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Disappointment theory, pioneered in the mid-1980s by David E. Bell with further development by Graham Loomes and Robert Sugden,[1] revolves around the notion that people contemplating risks are disappointed when the outcome of the risk is not evaluated as positively as the expected outcome.[2] Disappointment theory has been utilized in examining such diverse decision-making processes as return migration, taxpayer compliance and customer willingness to pay.[3]

Disappointed individuals focus on "upward counterfactuals"—alternative outcomes that would have been better than the one actually experienced—to the point that even positive outcomes may result in disappointment.[4] One example, supplied by Bell, concerns a lottery win of $10,000.00, an event which will theoretically be perceived more positively if that amount represents the highest possible win in the lottery than if it represents the lowest.[5] Decision analysts operate on the assumption that individuals will anticipate the potential for disappointment and make decisions that are less likely to lead to the experience of this feeling.[1] Disappointment aversion has been posited as one explanation for the Allais paradox, a problematic response in expected utility theory wherein people prove more likely to choose a sure reward than to risk a higher one while at the same time being willing to attempt a greater reward with lower probability when both options include some risk.[6]

While earlier developers of disappointment theory focused on anticipated outcomes, more recent examinations by Philippe Delquié and Alessandra Cillo of INSEAD have focused on the impact of later disappointment resulting when an actual outcome comes to be regarded negatively based on further development; for example, if a person receives higher than expected gains in the stock market, she may be elated until she discovers a week later that she could have gained much more profit if she had waited a few more days to sell.[1] This experience of disappointment may influence subsequent behavior, and, the analysts state, an incorporation of such variables into disappointment theory may enhance the study of behavioral finance.[1] Disappointment is, along with regret, measured by direct questioning of respondents.[7]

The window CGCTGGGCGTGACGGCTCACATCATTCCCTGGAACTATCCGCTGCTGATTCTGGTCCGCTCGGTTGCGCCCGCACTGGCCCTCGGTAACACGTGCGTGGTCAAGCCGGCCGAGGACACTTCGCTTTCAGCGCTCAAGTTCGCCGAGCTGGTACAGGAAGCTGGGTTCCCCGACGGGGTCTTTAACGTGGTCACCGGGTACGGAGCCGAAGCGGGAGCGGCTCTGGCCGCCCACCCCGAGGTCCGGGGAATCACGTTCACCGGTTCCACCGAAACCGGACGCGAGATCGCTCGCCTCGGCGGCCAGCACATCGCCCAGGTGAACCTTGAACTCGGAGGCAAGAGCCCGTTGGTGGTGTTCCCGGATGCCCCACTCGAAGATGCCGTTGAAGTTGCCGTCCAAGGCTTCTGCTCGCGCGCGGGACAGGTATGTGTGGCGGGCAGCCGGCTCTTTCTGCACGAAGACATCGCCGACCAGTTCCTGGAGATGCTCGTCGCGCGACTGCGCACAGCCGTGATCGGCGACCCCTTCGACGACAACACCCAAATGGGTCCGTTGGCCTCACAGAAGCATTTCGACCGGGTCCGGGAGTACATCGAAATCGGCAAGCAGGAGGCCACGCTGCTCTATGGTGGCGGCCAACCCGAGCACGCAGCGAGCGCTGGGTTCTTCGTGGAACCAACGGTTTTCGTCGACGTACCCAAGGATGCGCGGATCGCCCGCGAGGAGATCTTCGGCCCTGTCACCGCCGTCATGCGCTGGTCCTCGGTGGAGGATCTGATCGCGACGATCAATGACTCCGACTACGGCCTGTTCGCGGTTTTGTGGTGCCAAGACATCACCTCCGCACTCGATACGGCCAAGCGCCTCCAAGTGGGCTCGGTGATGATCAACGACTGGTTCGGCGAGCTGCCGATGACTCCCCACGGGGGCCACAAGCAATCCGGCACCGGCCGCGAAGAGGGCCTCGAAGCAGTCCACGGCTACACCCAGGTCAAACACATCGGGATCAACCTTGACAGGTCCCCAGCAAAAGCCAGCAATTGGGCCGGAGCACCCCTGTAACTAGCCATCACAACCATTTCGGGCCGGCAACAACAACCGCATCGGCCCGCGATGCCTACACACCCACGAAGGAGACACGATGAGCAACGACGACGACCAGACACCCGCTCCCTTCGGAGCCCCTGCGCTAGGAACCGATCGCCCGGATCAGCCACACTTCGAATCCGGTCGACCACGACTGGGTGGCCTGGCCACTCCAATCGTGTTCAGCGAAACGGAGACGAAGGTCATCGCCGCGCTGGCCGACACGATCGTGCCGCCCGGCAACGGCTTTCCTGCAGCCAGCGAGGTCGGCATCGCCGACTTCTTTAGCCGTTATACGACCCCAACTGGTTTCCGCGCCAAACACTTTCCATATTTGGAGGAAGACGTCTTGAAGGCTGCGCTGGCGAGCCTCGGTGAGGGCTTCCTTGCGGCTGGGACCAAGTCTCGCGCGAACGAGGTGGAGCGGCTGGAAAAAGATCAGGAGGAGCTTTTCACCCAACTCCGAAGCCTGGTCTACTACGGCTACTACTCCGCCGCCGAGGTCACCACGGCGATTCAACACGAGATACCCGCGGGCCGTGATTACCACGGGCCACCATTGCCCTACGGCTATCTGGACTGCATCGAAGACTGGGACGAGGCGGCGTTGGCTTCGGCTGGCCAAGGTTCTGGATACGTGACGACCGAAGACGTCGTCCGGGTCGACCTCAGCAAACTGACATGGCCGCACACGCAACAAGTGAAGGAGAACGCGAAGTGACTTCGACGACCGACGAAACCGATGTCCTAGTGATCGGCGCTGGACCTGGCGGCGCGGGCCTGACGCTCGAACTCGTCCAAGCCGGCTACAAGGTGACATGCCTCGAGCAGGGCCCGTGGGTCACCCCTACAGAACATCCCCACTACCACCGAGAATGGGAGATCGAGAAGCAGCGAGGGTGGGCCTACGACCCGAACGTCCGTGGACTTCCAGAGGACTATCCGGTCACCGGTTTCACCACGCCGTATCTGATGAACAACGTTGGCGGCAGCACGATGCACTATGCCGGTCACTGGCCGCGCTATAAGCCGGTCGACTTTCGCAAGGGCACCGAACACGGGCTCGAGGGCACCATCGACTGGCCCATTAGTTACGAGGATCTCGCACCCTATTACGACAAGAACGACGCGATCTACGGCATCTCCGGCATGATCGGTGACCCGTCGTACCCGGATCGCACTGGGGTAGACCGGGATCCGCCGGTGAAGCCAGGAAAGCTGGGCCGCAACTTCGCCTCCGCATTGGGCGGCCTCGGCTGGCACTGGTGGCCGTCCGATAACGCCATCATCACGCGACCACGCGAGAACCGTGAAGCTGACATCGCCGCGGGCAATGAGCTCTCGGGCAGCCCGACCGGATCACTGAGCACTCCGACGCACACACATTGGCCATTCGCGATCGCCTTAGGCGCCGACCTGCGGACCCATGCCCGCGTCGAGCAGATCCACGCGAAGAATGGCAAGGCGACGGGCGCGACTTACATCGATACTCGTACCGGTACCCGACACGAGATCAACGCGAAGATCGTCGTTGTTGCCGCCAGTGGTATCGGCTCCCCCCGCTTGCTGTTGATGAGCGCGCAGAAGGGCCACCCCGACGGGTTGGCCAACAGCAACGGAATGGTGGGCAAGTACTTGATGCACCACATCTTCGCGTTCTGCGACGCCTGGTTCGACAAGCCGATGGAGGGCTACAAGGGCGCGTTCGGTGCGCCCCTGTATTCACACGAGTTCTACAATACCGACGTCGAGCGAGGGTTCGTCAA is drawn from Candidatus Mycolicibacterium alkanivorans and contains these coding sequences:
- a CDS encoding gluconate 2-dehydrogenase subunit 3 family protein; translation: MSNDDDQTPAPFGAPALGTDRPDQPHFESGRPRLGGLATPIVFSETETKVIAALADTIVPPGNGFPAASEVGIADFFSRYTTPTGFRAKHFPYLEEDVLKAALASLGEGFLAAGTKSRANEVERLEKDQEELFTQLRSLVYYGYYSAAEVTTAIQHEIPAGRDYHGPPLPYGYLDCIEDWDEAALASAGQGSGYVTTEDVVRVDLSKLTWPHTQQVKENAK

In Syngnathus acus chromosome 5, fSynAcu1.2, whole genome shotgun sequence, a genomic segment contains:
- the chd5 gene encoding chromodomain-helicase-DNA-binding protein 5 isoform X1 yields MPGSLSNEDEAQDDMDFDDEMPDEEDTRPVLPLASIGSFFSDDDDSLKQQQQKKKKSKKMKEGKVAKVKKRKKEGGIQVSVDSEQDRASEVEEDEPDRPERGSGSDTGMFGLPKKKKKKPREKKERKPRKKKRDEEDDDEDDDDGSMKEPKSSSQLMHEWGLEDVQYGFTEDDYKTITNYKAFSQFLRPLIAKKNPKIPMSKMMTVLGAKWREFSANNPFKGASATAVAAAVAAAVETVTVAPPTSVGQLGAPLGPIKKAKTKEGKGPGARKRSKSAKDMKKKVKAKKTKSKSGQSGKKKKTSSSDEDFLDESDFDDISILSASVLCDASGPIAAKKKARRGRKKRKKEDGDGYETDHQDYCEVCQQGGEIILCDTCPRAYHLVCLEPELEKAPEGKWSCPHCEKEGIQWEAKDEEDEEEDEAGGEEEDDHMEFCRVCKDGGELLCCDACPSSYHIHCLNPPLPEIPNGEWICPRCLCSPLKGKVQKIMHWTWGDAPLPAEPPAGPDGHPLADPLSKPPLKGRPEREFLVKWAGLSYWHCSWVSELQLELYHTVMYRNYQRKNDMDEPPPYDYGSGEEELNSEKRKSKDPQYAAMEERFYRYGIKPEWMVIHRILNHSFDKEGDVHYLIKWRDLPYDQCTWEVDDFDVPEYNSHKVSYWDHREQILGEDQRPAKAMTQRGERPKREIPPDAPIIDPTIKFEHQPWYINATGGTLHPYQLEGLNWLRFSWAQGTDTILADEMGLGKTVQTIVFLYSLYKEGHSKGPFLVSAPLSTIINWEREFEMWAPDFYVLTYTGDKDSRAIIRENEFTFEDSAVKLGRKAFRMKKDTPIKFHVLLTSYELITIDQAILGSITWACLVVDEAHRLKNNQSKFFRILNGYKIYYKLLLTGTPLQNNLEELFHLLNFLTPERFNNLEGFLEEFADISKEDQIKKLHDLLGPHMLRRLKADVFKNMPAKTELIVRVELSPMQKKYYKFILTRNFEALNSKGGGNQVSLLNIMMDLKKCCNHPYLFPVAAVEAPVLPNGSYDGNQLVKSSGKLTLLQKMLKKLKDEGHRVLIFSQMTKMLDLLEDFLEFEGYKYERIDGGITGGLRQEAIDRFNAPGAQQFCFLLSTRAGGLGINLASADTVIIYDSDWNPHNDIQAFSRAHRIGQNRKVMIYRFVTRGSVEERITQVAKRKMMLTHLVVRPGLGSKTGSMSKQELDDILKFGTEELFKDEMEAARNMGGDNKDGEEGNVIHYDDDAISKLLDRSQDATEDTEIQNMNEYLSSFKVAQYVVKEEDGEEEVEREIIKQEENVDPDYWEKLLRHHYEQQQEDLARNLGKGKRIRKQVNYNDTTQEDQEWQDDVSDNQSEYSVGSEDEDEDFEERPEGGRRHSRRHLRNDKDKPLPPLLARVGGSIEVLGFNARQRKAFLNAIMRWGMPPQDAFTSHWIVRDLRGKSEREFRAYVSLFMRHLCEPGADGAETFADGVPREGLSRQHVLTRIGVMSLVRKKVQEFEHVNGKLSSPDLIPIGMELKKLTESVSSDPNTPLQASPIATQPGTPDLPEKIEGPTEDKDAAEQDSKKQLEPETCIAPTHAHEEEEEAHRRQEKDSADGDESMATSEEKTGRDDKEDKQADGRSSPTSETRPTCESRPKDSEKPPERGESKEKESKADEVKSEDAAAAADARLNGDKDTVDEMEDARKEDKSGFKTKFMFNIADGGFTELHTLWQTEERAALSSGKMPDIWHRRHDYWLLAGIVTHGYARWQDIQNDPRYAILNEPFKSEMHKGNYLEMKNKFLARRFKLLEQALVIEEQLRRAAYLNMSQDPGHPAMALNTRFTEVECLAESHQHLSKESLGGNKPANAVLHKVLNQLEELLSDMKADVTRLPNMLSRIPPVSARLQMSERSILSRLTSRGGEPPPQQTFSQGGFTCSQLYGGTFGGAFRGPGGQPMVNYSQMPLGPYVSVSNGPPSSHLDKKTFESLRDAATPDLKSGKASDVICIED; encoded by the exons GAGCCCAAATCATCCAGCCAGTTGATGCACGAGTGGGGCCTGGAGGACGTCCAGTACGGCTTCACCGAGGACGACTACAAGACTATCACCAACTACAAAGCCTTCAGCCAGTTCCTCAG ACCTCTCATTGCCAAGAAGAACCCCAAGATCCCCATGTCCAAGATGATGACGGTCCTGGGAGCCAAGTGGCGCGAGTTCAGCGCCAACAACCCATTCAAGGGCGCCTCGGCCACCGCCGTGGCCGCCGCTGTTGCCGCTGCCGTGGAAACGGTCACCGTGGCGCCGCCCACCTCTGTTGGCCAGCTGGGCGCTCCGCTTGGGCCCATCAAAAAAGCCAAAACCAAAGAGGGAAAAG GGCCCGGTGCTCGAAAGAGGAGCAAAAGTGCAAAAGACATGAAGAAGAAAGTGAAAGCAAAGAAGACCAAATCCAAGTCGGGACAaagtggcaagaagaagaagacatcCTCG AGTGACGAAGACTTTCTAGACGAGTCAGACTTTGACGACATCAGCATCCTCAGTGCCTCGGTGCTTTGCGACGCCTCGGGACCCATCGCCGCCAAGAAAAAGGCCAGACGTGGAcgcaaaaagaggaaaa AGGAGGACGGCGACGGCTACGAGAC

See alsoEdit

RefencesEdit

  1. 1.0 1.1 1.2 1.3 "Disappointment Without Prior Expectation Cause and Affect" - Understanding emotion in decisions under risk INSEAD (2005). Retrieved 22/02/08.
  2. Delquié, Philippe and Alessandra Cillo. (December 2006). "Disappointment without prior expectation: a unifying perspective on decision under risk". Journal of Risk and Uncertainty Volume 33, Number 3, pp. 197-215. Abstract.
  3. See, for example, Why Do People Go Home Again? Disappointment Theory and Target Saving Theory Revisited, Regret and disappointment in taxpayer reporting decisions: An experimental study (abstract) and Do satisfied customers really pay more? A study of the relationship between customer satisfaction and willingness to pay (abstract)
  4. Schwartz, Alan. (2002) "Expected feelings about risky options", in S. Moore and M. Oakford (ed.), Emotional Cognition, John Benjamins Publishing Co., pp. 183-196. isbn 1588112241.
  5. Bell, David E. (Jan. - Feb., 1985.) "Disappointment in Decision Making under Uncertainty". (Abstract)Operations Research, Vol. 33, No. 1, pp. 1-27.
  6. cf.Jianmin Jia, James S. Dyer and John C. Butler. (January 2001) "Generalized disappointment models." Journal of Risk and Uncertainty Volume 22, No. 1, pp. 59-78. and Gul, Faruk. (May 1991) "A Theory of Disappointment Aversion." Econometrica Volume 59, No. 3, pp. 667-86. For an alternate model of the Allais paradox, see The Allais Paradox at overcomingbias.com.
  7. Marcatto, Francesco and Donatella Ferrante. (January 2008) The Regret and Disappointment Scale: An instrument for assessing regret and disappointment in decision making. Judgment and Decision Making, vol. 3, no. 1, pp. 87–99.
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